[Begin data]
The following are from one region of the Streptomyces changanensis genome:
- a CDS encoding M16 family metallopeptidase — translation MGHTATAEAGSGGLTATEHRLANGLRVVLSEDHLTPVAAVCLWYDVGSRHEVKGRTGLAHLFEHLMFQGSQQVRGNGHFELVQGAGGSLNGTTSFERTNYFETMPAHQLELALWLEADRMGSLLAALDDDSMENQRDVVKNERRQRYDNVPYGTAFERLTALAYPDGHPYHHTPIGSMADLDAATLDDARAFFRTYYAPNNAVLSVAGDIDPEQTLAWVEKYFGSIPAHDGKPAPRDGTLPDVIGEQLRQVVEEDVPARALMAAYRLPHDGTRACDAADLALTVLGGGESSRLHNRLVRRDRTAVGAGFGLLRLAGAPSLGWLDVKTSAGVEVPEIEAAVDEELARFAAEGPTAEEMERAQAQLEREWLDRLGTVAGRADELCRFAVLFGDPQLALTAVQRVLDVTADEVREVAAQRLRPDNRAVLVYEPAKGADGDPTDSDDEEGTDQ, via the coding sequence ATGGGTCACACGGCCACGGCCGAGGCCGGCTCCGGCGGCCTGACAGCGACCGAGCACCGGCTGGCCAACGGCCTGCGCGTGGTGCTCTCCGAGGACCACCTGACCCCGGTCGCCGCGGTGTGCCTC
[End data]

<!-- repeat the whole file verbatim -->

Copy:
The following are from one region of the Streptomyces changanensis genome:
- a CDS encoding M16 family metallopeptidase — translation MGHTATAEAGSGGLTATEHRLANGLRVVLSEDHLTPVAAVCLWYDVGSRHEVKGRTGLAHLFEHLMFQGSQQVRGNGHFELVQGAGGSLNGTTSFERTNYFETMPAHQLELALWLEADRMGSLLAALDDDSMENQRDVVKNERRQRYDNVPYGTAFERLTALAYPDGHPYHHTPIGSMADLDAATLDDARAFFRTYYAPNNAVLSVAGDIDPEQTLAWVEKYFGSIPAHDGKPAPRDGTLPDVIGEQLRQVVEEDVPARALMAAYRLPHDGTRACDAADLALTVLGGGESSRLHNRLVRRDRTAVGAGFGLLRLAGAPSLGWLDVKTSAGVEVPEIEAAVDEELARFAAEGPTAEEMERAQAQLEREWLDRLGTVAGRADELCRFAVLFGDPQLALTAVQRVLDVTADEVREVAAQRLRPDNRAVLVYEPAKGADGDPTDSDDEEGTDQ, via the coding sequence ATGGGTCACACGGCCACGGCCGAGGCCGGCTCCGGCGGCCTGACAGCGACCGAGCACCGGCTGGCCAACGGCCTGCGCGTGGTGCTCTCCGAGGACCACCTGACCCCGGTCGCCGCGGTGTGCCTC